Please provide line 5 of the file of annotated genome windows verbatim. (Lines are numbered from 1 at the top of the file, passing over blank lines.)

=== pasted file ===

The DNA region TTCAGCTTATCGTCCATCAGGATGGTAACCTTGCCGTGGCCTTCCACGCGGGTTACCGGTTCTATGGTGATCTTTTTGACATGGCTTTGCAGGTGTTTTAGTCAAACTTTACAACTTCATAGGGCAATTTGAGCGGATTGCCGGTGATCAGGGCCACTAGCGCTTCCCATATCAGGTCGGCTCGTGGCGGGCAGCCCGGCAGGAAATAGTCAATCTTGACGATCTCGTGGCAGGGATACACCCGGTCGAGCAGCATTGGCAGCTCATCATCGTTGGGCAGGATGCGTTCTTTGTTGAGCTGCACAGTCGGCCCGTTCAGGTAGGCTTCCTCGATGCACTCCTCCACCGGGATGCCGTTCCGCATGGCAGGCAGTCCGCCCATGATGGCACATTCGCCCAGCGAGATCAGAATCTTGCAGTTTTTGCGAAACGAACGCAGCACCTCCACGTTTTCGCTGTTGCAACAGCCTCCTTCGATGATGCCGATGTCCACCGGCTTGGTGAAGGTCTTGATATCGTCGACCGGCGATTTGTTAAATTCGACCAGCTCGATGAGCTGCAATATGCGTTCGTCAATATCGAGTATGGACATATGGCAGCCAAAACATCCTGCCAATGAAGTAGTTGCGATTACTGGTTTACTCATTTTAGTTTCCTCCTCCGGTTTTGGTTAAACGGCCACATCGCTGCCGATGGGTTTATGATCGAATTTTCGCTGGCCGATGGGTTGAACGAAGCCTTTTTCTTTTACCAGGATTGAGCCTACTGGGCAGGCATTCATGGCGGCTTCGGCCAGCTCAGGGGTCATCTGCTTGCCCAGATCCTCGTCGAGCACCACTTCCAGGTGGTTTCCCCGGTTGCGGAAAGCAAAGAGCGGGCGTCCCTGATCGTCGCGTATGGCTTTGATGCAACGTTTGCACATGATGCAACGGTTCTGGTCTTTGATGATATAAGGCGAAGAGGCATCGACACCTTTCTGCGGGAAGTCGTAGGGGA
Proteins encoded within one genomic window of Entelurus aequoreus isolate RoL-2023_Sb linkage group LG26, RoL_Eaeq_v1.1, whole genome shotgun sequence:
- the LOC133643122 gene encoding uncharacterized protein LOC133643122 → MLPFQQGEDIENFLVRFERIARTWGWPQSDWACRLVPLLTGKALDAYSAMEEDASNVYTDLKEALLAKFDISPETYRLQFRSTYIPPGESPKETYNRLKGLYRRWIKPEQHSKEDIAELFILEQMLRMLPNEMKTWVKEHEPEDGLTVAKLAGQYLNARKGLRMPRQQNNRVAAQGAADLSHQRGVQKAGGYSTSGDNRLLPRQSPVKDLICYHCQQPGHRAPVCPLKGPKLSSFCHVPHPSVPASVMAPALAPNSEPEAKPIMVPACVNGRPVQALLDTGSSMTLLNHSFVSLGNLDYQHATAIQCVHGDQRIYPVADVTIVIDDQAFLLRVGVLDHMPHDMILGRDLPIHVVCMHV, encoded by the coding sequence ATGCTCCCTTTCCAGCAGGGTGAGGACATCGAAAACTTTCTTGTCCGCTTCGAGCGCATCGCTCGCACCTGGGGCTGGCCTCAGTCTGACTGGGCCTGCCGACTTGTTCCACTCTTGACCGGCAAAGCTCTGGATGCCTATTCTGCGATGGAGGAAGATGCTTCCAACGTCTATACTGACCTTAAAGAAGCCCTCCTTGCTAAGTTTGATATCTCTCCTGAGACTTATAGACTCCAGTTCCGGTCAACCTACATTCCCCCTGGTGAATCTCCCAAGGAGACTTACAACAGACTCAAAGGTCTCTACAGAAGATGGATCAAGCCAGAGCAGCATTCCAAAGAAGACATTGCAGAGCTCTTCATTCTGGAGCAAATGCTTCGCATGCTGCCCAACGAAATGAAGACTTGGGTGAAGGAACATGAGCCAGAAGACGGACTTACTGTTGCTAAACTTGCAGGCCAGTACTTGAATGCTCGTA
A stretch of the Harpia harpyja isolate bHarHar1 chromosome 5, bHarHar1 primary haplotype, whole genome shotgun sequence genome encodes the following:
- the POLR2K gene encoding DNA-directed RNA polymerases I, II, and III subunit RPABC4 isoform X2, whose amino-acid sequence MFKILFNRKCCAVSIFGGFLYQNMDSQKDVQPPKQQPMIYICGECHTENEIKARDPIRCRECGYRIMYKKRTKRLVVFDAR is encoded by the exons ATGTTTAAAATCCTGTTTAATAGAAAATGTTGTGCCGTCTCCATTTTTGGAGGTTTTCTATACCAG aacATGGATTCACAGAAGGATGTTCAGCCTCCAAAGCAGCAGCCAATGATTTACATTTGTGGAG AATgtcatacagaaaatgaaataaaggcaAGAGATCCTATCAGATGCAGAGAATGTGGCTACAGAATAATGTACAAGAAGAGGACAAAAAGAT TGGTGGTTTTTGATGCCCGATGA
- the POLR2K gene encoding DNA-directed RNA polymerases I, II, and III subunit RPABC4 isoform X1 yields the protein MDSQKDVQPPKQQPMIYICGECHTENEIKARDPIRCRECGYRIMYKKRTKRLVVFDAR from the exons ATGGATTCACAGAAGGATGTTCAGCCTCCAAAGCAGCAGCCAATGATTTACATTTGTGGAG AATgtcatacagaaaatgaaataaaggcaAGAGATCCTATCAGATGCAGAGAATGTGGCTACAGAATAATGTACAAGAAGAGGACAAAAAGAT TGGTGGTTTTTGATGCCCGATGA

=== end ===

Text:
- the POLR2K gene encoding DNA-directed RNA polymerases I, II, and III subunit RPABC4 isoform X2, whose amino-acid sequence MFKILFNRKCCAVSIFGGFLYQNMDSQKDVQPPKQQPMIYICGECHTENEIKARDPIRCRECGYRIMYKKRTKRLVVFDAR is encoded by the exons ATGTTTAAAATCCTGTTTAATAGAAAATGTTGTGCCGTCTCCATTTTTGGAGGTTTTCTATACCAG aacATGGATTCACAGAAGGATGTTCAGCCTCCAAAGCAGCAGCCAATGATTTACATTTGTGGAG AATgtcatacagaaaatgaaataaaggcaAGAGATCCTATCAGATGCAGAGAATGTGGCTACAGAATAATGTACAAGAAGAGGACAAAAAGAT TGGTGGTTTTTGATGCCCGATGA